My frustration is that there’s a lack of understanding with what some people are having to go through. I don’t think the general public understands how intense the needs are and what life is like for folks who are having to provide these services at home without any support. All the people that I talk to about what now is HB 1177 – the home care allowance issue –a lot of parents who were trying to provide these services – and the intensity and how destructive it is on their own life and their own physical health. So they spend down their life savings, they spend down their retirement. And I don’t think the average citizen is Colorado would put up with that if they really understood how desperate these families are in trying to just scratch out survival. I don’t know how to get that message out to people At some point we have to decide – what kind of a society are we? Do we care for those who are the most vulnerable? Do we not make victims out of families as a result of having a child that’s developmentally disabled? I don’t think we want that as a society.”
House Bill 1100 will be signed into law this week by Governor Hickenlooper. The bill allows pregnant women to enter treatment for substance abuse without being prosecuted for using illegal drugs. Chair of the House Health and Environment Committee, Representative Ken Summers, is sponsoring the bill. Before running for office, Representative Summers spent 28 years as an ordained Pastor of an evangelical denomination and has served as an Executive Director of a faith-based nonprofit organization that rehabilitates individuals fighting substance abuse.
He told Catherine Strode, Coordinator of the Health Care Advocacy Program, this personal experience motivated him to sponsor HB 1100 to protect the unborn children of moms who are addicted to drugs. Following is an excerpt from that interview:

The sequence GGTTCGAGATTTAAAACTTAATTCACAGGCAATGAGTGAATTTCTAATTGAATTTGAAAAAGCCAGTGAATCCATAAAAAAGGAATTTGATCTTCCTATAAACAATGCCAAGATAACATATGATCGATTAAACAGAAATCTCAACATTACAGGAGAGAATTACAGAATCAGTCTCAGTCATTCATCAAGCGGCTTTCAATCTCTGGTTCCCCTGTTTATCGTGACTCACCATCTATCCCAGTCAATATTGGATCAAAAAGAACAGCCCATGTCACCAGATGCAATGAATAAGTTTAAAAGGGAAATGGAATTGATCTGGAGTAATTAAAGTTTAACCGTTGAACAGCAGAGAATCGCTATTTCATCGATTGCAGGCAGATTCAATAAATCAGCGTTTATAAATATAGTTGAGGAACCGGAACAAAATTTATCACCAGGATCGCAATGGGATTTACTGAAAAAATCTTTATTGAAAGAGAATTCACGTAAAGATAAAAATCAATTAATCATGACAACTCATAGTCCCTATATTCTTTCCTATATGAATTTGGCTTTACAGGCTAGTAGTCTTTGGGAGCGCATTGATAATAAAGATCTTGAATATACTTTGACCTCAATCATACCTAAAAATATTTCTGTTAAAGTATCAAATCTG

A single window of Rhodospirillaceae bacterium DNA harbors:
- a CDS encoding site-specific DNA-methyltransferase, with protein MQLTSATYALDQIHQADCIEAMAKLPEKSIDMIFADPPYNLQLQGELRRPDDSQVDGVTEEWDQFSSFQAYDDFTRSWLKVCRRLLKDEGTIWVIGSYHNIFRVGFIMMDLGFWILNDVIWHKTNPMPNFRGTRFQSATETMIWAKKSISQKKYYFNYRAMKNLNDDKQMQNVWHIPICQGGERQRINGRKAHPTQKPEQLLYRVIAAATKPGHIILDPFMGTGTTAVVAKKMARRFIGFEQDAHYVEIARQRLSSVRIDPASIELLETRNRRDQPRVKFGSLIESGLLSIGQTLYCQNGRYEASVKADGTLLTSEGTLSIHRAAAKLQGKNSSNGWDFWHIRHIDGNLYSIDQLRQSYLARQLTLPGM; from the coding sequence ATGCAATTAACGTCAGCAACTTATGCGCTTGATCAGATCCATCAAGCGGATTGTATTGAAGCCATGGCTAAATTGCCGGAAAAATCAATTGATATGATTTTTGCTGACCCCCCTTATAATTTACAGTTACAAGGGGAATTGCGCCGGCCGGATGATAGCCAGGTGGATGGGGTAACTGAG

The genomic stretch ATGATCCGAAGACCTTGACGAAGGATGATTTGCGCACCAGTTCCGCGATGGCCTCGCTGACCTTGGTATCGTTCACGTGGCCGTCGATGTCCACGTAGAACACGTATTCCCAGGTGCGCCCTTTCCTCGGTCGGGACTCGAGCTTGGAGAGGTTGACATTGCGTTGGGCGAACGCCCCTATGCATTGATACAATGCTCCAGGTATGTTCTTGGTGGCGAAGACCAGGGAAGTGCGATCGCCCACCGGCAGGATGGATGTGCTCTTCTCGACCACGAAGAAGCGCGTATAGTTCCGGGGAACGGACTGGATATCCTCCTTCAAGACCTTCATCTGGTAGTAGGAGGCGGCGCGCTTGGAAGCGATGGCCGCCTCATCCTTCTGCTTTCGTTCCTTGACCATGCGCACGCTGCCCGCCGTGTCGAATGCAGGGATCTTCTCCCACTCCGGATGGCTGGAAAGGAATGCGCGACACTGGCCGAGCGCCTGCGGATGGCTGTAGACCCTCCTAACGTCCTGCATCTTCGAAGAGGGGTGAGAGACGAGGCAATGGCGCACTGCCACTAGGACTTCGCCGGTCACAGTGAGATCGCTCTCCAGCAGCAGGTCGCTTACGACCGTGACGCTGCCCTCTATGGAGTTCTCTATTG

If a woman has abused illegal substances, and is pregnant, how does this bill support her efforts in intervention?
“What the bill says is that in criminal proceedings, information related to substance abuse that is obtained during a screening or test performed during pregnancy, is not admissible. This is where the bill itself -we’re not overly prescriptive in the bill. We worked actually closely with some of the individuals through our Human Services Department and the Substance Abuse Task Force and the Attorney General’s office to craft something that was not overly prescriptive to create issues, but as part of the follow-up to the bill. A lot of legislation happens not so much as what is articulated specifically in law, but what happens as a result of that law being applied. So there will be some concerted efforts now from the state …to encourage women, all women, to get the proper treatment if they’re pregnant; and, …to make sure that those health care providers, doctors, OBGYNs, who are interfacing with that woman, know that if you suspect or think that this woman is abusing illegal substances whether it is divulged in an interview or that which is detected through an actual medical test, that it is important for you to get that woman referred to treatment.”
So the bill was really a perfect match for your own personal passionate pursuits in social rehabilitation?